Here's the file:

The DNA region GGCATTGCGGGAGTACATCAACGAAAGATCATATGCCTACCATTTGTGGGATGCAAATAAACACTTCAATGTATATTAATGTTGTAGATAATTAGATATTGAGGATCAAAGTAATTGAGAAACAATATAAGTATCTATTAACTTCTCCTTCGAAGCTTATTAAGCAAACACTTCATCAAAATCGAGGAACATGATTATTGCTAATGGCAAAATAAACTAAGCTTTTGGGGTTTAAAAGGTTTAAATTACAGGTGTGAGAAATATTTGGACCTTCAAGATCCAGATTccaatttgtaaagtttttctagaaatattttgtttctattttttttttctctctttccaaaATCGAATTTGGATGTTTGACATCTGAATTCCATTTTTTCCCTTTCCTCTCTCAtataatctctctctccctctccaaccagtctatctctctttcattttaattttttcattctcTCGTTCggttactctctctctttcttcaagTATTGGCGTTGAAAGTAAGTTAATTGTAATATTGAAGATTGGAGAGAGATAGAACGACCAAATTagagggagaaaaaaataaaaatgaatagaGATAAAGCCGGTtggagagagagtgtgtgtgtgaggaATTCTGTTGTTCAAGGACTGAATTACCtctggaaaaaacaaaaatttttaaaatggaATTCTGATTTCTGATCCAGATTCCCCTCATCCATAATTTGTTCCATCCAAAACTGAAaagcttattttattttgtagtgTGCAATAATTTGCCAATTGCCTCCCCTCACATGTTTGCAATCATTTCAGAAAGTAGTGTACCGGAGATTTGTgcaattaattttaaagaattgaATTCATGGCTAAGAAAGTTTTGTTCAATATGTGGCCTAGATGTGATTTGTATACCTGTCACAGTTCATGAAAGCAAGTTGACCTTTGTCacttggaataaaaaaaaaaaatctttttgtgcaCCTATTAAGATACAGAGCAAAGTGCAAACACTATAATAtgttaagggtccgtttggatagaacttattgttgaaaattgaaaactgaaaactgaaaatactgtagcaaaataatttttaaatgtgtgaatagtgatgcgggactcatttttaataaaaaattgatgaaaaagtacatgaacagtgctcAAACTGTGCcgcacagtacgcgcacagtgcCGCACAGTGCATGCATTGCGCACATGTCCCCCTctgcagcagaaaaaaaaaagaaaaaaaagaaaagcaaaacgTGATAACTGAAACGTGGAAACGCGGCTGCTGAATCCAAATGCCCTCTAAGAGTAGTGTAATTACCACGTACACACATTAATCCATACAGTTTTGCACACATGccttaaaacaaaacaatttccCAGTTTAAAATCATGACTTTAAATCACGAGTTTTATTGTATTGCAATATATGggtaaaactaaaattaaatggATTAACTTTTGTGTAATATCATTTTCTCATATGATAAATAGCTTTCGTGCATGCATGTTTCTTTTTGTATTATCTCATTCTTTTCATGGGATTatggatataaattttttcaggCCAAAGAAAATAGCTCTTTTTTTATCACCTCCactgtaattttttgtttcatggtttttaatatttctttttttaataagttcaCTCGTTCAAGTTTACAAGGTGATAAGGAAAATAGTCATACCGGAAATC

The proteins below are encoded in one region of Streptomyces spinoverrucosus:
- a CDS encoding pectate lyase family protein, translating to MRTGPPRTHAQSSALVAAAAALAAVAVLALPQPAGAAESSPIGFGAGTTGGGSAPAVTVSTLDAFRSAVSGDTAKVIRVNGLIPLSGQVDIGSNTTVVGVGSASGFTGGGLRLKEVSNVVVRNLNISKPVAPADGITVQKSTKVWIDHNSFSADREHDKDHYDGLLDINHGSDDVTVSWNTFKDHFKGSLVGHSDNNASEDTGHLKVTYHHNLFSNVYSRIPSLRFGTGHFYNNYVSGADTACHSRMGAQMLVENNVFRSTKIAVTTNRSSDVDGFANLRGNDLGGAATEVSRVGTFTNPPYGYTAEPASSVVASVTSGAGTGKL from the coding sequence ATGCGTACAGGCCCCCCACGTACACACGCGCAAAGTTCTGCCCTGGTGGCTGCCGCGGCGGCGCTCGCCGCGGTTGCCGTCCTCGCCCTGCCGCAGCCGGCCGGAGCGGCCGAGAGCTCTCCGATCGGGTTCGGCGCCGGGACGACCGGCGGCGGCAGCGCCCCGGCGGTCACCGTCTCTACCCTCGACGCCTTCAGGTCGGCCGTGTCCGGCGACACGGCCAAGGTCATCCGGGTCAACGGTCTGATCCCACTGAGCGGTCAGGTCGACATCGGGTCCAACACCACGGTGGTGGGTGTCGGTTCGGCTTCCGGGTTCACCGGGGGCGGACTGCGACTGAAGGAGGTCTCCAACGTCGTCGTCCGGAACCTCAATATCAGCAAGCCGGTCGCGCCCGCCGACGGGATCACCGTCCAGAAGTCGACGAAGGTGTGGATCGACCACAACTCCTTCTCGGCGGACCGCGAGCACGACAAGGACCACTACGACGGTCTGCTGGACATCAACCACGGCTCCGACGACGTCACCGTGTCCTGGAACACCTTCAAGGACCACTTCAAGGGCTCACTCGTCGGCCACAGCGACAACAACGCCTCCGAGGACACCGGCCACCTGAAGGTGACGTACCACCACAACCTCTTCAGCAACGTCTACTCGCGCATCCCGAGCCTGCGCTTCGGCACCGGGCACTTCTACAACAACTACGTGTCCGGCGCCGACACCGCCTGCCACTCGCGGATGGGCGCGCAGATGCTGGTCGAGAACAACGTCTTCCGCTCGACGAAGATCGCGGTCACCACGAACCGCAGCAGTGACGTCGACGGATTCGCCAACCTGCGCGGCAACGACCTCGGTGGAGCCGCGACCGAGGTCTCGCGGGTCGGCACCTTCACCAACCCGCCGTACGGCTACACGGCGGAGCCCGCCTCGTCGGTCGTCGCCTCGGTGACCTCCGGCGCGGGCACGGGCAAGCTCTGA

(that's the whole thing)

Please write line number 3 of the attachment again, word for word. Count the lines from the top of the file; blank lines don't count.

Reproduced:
- a CDS encoding pectate lyase family protein, translating to MRTGPPRTHAQSSALVAAAAALAAVAVLALPQPAGAAESSPIGFGAGTTGGGSAPAVTVSTLDAFRSAVSGDTAKVIRVNGLIPLSGQVDIGSNTTVVGVGSASGFTGGGLRLKEVSNVVVRNLNISKPVAPADGITVQKSTKVWIDHNSFSADREHDKDHYDGLLDINHGSDDVTVSWNTFKDHFKGSLVGHSDNNASEDTGHLKVTYHHNLFSNVYSRIPSLRFGTGHFYNNYVSGADTACHSRMGAQMLVENNVFRSTKIAVTTNRSSDVDGFANLRGNDLGGAATEVSRVGTFTNPPYGYTAEPASSVVASVTSGAGTGKL from the coding sequence ATGCGTACAGGCCCCCCACGTACACACGCGCAAAGTTCTGCCCTGGTGGCTGCCGCGGCGGCGCTCGCCGCGGTTGCCGTCCTCGCCCTGCCGCAGCCGGCCGGAGCGGCCGAGAGCTCTCCGATCGGGTTCGGCGCCGGGACGACCGGCGGCGGCAGCGCCCCGGCGGTCACCGTCTCTACCCTCGACGCCTTCAGGTCGGCCGTGTCCGGCGACACGGCCAAGGTCATCCGGGTCAACGGTCTGATCCCACTGAGCGGTCAGGTCGACATCGGGTCCAACACCACGGTGGTGGGTGTCGGTTCGGCTTCCGGGTTCACCGGGGGCGGACTGCGACTGAAGGAGGTCTCCAACGTCGTCGTCCGGAACCTCAATATCAGCAAGCCGGTCGCGCCCGCCGACGGGATCACCGTCCAGAAGTCGACGAAGGTGTGGATCGACCACAACTCCTTCTCGGCGGACCGCGAGCACGACAAGGACCACTACGACGGTCTGCTGGACATCAACCACGGCTCCGACGACGTCACCGTGTCCTGGAACACCTTCAAGGACCACTTCAAGGGCTCACTCGTCGGCCACAGCGACAACAACGCCTCCGAGGACACCGGCCACCTGAAGGTGACGTACCACCACAACCTCTTCAGCAACGTCTACTCGCGCATCCCGAGCCTGCGCTTCGGCACCGGGCACTTCTACAACAACTACGTGTCCGGCGCCGACACCGCCTGCCACTCGCGGATGGGCGCGCAGATGCTGGTCGAGAACAACGTCTTCCGCTCGACGAAGATCGCGGTCACCACGAACCGCAGCAGTGACGTCGACGGATTCGCCAACCTGCGCGGCAACGACCTCGGTGGAGCCGCGACCGAGGTCTCGCGGGTCGGCACCTTCACCAACCCGCCGTACGGCTACACGGCGGAGCCCGCCTCGTCGGTCGTCGCCTCGGTGACCTCCGGCGCGGGCACGGGCAAGCTCTGA